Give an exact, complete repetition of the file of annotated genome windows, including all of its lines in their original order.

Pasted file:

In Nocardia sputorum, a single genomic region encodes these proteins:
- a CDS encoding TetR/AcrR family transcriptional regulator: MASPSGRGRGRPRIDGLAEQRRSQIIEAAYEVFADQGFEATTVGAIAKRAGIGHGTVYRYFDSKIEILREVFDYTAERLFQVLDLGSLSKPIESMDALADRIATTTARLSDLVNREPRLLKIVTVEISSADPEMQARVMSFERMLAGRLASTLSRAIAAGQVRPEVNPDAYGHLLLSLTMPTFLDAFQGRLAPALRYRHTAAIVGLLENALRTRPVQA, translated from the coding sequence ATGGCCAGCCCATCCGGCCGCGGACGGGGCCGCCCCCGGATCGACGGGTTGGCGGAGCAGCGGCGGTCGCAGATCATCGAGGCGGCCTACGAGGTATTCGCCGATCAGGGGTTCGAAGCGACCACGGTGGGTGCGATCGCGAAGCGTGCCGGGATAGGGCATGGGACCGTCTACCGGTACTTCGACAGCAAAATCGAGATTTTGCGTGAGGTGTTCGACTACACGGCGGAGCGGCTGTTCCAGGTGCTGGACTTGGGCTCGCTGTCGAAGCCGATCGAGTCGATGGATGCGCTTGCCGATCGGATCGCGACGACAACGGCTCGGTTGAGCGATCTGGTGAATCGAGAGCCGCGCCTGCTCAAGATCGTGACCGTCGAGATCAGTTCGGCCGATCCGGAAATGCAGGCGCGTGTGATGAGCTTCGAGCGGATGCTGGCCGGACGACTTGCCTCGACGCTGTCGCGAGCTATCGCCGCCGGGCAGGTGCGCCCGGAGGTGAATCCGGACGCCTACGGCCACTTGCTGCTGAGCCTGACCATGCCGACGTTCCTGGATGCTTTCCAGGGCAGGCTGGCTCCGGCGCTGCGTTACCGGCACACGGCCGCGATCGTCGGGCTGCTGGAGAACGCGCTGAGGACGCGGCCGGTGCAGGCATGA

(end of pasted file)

In Nocardia sputorum, a single genomic region encodes these proteins:
- a CDS encoding TetR/AcrR family transcriptional regulator: MASPSGRGRGRPRIDGLAEQRRSQIIEAAYEVFADQGFEATTVGAIAKRAGIGHGTVYRYFDSKIEILREVFDYTAERLFQVLDLGSLSKPIESMDALADRIATTTARLSDLVNREPRLLKIVTVEISSADPEMQARVMSFERMLAGRLASTLSRAIAAGQVRPEVNPDAYGHLLLSLTMPTFLDAFQGRLAPALRYRHTAAIVGLLENALRTRPVQA, translated from the coding sequence ATGGCCAGCCCATCCGGCCGCGGACGGGGCCGCCCCCGGATCGACGGGTTGGCGGAGCAGCGGCGGTCGCAGATCATCGAGGCGGCCTACGAGGTATTCGCCGATCAGGGGTTCGAAGCGACCACGGTGGGTGCGATCGCGAAGCGTGCCGGGATAGGGCATGGGACCGTCTACCGGTACTTCGACAGCAAAATCGAGATTTTGCGTGAGGTGTTCGACTACACGGCGGAGCGGCTGTTCCAGGTGCTGGACTTGGGCTCGCTGTCGAAGCCGATCGAGTCGATGGATGCGCTTGCCGATCGGATCGCGACGACAACGGCTCGGTTGAGCGATCTGGTGAATCGAGAGCCGCGCCTGCTCAAGATCGTGACCGTCGAGATCAGTTCGGCCGATCCGGAAATGCAGGCGCGTGTGATGAGCTTCGAGCGGATGCTGGCCGGACGACTTGCCTCGACGCTGTCGCGAGCTATCGCCGCCGGGCAGGTGCGCCCGGAGGTGAATCCGGACGCCTACGGCCACTTGCTGCTGAGCCTGACCATGCCGACGTTCCTGGATGCTTTCCAGGGCAGGCTGGCTCCGGCGCTGCGTTACCGGCACACGGCCGCGATCGTCGGGCTGCTGGAGAACGCGCTGAGGACGCGGCCGGTGCAGGCATGA